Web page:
“NCSAM is a time to pause and take stock of security practices, revising or enhancing to ensure as robust a security posture as possible. As a cloud hosting provider to over 200 UK customers, Leaseweb constantly reviews its security checklist against the UK government’s 14 Cloud Security Principles to uphold compliance and best practice across all aspects related to security in the cloud. From data in transit protection, supply chain, operational, and personnel security to the provision of a governance framework, secure user management and service administration, Leasweb’s security plan and measures provide reassurance for customers of adherence to the highest standards in secure cloud service delivery.”
Sascha Giese, Head Geek, SolarWinds:
“With every passing year, the public sector is becoming increasingly aware of the onslaught of cyberattacks it faces, with an increase in the number of organisations reporting over 1,000 cyberattacks in 2018 compared to 2017, as revealed this year through a SolarWinds FOI request. Public sector IT professionals are working every day to ensure the data their department holds is kept secure. While tools and technology are of course the most solid defence against security threats, public sector IT pros should also consider the following three steps to achieving a stronger security posture: leadership setting the right example; regular and effective training for all teams; and ensuring security policies are revised frequently to keep up with the latest threats.
“U.K. government IT professionals are trusted with data by citizens, and so to give them confidence this information is being kept safe, organisations in this sector must adhere to strict security policies. And, to keep on top of security, having initiatives supported by everyone—not just the IT team—are the crucial part of the puzzle.”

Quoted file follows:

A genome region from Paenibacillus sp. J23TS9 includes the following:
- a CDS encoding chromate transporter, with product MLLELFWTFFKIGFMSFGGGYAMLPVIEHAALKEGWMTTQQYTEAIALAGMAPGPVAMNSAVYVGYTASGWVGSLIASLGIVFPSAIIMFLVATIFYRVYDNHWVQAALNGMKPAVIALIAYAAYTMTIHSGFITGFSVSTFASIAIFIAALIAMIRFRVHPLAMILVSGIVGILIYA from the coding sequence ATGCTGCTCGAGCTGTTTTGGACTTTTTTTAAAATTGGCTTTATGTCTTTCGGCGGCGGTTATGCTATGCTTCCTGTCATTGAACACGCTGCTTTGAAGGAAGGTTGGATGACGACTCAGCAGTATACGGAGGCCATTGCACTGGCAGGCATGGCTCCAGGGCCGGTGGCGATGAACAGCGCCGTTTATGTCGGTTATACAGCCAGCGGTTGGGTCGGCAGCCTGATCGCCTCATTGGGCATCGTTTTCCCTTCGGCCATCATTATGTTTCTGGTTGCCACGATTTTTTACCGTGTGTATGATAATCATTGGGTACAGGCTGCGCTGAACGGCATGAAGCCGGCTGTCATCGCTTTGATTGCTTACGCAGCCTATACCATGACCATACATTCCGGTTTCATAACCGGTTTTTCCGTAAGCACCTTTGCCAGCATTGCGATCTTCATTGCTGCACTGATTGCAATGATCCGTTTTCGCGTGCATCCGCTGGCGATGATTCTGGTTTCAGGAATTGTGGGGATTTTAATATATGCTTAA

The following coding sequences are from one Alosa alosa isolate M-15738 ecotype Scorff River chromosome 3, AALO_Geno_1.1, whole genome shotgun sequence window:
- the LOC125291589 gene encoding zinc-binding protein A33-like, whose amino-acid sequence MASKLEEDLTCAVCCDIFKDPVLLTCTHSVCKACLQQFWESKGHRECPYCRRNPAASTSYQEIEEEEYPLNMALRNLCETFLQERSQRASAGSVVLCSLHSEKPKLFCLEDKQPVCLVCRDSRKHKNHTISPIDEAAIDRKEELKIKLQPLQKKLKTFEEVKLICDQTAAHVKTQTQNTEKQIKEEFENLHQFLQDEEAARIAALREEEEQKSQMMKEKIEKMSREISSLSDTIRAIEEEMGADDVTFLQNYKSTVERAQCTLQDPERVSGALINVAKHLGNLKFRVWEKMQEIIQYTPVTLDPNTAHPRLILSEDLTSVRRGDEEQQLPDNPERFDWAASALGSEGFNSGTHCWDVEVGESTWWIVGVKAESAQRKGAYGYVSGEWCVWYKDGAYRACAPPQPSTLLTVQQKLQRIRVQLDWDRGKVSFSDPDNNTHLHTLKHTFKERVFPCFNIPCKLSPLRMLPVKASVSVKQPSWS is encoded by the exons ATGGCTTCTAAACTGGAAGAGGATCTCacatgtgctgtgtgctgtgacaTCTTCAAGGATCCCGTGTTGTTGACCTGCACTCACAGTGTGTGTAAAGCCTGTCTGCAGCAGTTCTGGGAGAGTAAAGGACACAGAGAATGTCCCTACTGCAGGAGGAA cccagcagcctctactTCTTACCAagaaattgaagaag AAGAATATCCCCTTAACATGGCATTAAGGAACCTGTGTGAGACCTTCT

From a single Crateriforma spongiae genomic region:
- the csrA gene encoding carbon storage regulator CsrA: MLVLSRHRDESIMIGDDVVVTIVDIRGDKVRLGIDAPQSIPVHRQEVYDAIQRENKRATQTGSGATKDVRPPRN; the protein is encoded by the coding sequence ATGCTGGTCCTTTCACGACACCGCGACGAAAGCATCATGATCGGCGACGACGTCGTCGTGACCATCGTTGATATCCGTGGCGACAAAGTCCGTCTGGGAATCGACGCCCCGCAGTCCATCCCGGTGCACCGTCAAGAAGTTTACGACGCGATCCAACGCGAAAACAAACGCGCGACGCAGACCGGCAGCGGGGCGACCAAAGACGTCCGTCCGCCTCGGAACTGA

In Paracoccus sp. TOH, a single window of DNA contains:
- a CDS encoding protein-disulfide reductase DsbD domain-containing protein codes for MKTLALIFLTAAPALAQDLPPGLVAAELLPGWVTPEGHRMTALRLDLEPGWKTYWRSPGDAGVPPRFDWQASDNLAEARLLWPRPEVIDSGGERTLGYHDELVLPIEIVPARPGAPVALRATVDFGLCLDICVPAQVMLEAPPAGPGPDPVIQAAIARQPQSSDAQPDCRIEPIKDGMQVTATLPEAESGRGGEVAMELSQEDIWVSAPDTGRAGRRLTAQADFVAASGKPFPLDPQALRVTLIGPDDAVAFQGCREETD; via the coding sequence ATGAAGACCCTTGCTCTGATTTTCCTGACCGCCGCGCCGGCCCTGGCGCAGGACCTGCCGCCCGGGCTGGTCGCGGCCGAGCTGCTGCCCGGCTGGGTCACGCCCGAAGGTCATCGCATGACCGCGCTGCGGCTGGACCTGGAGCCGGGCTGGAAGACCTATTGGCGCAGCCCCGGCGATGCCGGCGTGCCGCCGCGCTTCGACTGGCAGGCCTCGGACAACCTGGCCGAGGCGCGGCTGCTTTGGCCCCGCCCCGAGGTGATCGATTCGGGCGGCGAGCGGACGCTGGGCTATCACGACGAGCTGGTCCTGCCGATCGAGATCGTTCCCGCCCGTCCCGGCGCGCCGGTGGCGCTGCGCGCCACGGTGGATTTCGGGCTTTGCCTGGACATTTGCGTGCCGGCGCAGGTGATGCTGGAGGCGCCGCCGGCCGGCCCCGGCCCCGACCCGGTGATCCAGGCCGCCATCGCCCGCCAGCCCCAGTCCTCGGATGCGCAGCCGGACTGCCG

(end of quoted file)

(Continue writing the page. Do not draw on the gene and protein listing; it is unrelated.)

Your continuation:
Steve Nice, Chief Security Technologist, Node4:
“In this day and age, a cyber-attack is unfortunately more of an inevitability than just a mere threat. So, businesses need to accept the fact that mitigation technology is a necessity. This Cyber Security Month, it’s important for organisations to recognise how to strengthen their security to prevent potentially devastating attacks from harming them. It’s the responsibility of the IT team to ensure that the business’ security is up to speed, and so a Vulnerability Testing programme can help the team understand where the weaknesses are and support these areas. This means that valuable time – and money – can be saved from being spent on unnecessary security infrastructures before knowing where the holes in the defence really lie.
“However, it’s not just the technology that needs to be supported. Regardless of how many layers of protection IT teams implement, the weakest link is the people involved. Managing this is essential in any cyber security strategy, so it’s vital to ensure that all employees are fully up-to-date with the latest security protocols and processes in the company. This is a key part of cyber security, and even more so because the human element is the hardest to control and measure effectively.”